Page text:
I didn’t think that was supposed to happen–two traveling from the same country at the same time–but just days ago, I received two concurrent travelers from another company, Germany!  As I showed in my post at that time, both Russia & Germany are top participants in Postcrossing, but I wish there were either an algorythm or a membership drive to help better distribute the countries from which I receive–and to which I send–cards!

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I looove that Donald card.

Did I mention that I looove that Donald card?  It’s the Postcrossing forum trade, from a sender in Munich, Germany.

From fowl to foul, there’s the “Heavy Christmas” card from Moscow, Russia.  The sender tells me:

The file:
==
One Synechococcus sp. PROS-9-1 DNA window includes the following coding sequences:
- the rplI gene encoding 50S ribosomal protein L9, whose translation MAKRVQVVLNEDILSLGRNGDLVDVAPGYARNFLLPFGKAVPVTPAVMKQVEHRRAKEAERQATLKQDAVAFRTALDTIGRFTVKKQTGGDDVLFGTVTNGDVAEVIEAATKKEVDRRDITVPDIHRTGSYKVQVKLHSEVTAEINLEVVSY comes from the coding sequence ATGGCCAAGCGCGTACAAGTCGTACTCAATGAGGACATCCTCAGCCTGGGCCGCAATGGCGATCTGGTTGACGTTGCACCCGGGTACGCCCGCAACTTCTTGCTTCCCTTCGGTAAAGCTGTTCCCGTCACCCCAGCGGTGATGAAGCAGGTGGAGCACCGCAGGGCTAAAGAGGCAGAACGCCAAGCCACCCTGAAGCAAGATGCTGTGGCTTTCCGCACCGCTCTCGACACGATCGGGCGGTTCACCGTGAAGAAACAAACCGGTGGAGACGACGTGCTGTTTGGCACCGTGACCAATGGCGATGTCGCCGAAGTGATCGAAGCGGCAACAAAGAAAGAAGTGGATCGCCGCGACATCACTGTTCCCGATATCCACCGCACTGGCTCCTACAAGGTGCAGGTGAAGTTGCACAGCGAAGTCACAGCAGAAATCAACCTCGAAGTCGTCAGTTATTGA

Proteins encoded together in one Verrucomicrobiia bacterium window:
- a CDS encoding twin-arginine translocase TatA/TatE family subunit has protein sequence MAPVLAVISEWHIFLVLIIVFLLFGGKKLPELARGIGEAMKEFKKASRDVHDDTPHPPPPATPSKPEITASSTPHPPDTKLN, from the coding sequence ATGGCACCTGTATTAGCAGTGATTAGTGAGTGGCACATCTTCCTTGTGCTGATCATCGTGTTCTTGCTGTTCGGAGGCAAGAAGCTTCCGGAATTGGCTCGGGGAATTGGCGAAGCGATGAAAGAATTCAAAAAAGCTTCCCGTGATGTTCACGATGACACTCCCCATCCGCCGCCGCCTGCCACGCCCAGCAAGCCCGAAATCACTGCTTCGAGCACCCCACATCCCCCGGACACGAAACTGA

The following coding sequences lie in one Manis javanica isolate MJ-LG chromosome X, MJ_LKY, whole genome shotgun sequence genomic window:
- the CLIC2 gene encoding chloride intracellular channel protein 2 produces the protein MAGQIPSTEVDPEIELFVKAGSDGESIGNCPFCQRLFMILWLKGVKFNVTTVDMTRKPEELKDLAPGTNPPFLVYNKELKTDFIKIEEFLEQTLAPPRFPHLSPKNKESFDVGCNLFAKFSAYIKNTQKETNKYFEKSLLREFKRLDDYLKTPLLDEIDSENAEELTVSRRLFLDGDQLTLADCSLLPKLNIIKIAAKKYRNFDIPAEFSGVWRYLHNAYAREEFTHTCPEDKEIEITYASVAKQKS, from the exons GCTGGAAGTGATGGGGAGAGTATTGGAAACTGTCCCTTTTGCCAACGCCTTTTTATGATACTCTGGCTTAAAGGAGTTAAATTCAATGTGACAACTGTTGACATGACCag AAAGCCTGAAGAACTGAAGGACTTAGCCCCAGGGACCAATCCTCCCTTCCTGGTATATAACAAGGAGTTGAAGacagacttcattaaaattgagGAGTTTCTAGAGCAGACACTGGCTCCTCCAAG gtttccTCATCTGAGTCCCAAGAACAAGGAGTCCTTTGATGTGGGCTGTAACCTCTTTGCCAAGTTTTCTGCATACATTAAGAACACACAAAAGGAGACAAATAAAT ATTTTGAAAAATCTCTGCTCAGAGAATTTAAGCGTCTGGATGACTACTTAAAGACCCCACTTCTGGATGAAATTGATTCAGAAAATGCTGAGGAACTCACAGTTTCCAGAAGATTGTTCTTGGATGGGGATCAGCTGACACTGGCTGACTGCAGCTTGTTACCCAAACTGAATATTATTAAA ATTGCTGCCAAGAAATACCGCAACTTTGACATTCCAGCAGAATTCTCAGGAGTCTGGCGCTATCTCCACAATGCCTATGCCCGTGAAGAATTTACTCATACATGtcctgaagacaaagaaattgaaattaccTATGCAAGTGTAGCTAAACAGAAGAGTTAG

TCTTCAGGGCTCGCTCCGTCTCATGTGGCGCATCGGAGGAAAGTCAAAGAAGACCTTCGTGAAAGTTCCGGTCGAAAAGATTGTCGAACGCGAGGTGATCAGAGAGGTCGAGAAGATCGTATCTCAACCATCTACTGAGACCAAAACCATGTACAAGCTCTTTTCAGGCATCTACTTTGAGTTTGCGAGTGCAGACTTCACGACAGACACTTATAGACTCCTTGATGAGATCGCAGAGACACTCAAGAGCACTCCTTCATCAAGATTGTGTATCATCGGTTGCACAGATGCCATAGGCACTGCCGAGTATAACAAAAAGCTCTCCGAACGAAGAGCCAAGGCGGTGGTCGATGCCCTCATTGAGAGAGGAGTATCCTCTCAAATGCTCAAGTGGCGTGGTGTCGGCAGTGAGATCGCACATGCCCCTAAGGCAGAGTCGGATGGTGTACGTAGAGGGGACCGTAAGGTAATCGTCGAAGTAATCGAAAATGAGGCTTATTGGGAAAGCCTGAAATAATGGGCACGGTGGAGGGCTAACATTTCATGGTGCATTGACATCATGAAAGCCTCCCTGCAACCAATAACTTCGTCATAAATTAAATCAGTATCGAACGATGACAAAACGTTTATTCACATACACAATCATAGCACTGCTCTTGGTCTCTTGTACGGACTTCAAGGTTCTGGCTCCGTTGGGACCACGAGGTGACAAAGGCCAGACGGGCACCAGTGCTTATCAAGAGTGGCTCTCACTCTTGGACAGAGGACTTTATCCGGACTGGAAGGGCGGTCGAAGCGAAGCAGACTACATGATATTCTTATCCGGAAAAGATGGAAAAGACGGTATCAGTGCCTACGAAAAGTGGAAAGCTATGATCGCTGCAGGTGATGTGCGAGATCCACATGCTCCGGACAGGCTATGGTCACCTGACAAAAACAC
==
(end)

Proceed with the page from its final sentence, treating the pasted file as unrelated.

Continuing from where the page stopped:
“From time to time I draw heavy metal cards for my friends. This year I have a surplus so I decided to participate in postcrossing.  This is my very first letter in this project.”

What a gift to the world.

Finally, from St. Petersburg, Russia, the other Postcrossing card, this one with a friendly hedgehog.  The sender has some recommended reading for me:

“Surely read books Peter Mayle.  It has many books ‘foodie travelogue.’ For example: ‘A Year in Provence,’ ‘French Lessons: Adventures with Knife, Fork, and Corkscrew,’ ‘A Good Year.” Hope you like this books.”

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Hey, I didn’t even notice that “Little Prince” stamp until I viewed my enlarged scan!

Some Postcrossers Make it All Not Fun: Sent to Russia